OPM Innovation Lab Can't Say If It's Actually Helpful, GAO Finds

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The two-year-old lab is prepping to launch several deep dive projects.

An innovation lab at the Office of Personnel Management isn’t taking enough steps to ensure its innovative work is having a real impact on agency culture and performance, according an audit report released on Wednesday.

OPM built the innovation lab at a cost of about $1.1 million as a space where lab staff and other OPM employees could bring innovative design concepts, emerging technology and calculated risk taking to bear on thorny agency problems.

During roughly two years since the lab’s launch, staff has held numerous training sessions there and is preparing to host long-range “immersion projects” during which employees would spend up to six months working on a single wide-ranging project with a broad impact on the agency.

Lab staff has fallen short, though, on measuring the impact of its work and gauging how helpful its classes are for employees, the report from the Government Accountability Office said.

“Measuring the long-term outcomes of innovation labs is a prevalent practice for building acceptance and demonstrating the value of the labs,” the report said, citing best practices from numerous government innovation labs, including the MindLab in Denmark.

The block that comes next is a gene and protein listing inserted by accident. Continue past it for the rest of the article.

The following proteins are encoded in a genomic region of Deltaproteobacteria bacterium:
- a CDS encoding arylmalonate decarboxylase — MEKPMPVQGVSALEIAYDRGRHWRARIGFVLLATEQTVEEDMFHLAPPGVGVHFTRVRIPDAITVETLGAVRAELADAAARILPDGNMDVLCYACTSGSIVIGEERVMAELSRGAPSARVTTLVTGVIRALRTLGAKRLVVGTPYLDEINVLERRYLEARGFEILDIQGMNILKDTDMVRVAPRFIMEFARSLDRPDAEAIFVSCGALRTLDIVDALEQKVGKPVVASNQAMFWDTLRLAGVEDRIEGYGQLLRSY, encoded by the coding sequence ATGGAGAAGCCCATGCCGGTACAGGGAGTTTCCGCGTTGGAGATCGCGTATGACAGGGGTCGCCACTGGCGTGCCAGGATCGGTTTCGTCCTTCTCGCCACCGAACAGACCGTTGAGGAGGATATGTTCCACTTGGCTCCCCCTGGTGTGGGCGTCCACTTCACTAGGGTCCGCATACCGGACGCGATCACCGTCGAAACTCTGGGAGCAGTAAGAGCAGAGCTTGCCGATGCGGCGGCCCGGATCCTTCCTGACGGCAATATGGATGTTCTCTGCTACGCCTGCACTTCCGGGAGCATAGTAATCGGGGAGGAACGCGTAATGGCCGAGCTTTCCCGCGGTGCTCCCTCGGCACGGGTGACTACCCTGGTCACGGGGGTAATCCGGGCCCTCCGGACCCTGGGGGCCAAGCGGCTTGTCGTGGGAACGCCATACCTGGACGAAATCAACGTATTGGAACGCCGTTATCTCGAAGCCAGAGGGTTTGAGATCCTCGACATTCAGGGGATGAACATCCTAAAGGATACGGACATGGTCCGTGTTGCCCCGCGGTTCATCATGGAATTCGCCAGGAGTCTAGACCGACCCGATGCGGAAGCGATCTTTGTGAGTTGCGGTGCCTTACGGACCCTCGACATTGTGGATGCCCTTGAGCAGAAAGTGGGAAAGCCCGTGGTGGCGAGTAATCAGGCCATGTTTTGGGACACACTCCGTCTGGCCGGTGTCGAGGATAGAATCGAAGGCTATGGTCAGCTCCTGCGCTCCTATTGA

Showing results can often be difficult for an innovation lab, the report acknowledged, because the metrics for successful innovation may vary from project to project. Successful labs often measure output during their first few years -- number of users and classes held -- then proceed to more sophisticated measurements once they have a track record to base those measurements on, the report said.

OPM’s innovation lab has tracked output to some extent but could be doing much more, the report authors said. They also dinged OPM for not cooperating enough with other federal innovation labs. OPM generally agreed with the auditors’ assessments.

The report comes amid a general sense that innovation is vital for government to maintain services despite budget constraints but also that innovation, and especially risk taking, are not rewarded in government.

“OPM’s 2013 Federal Employee Viewpoint Survey, released in November 2013, found that only 35 percent of federal workers believe that creativity and innovation are rewarded,” the report said, “with positive responses in this area showing a steady decline of six percentage points over the past three years.”

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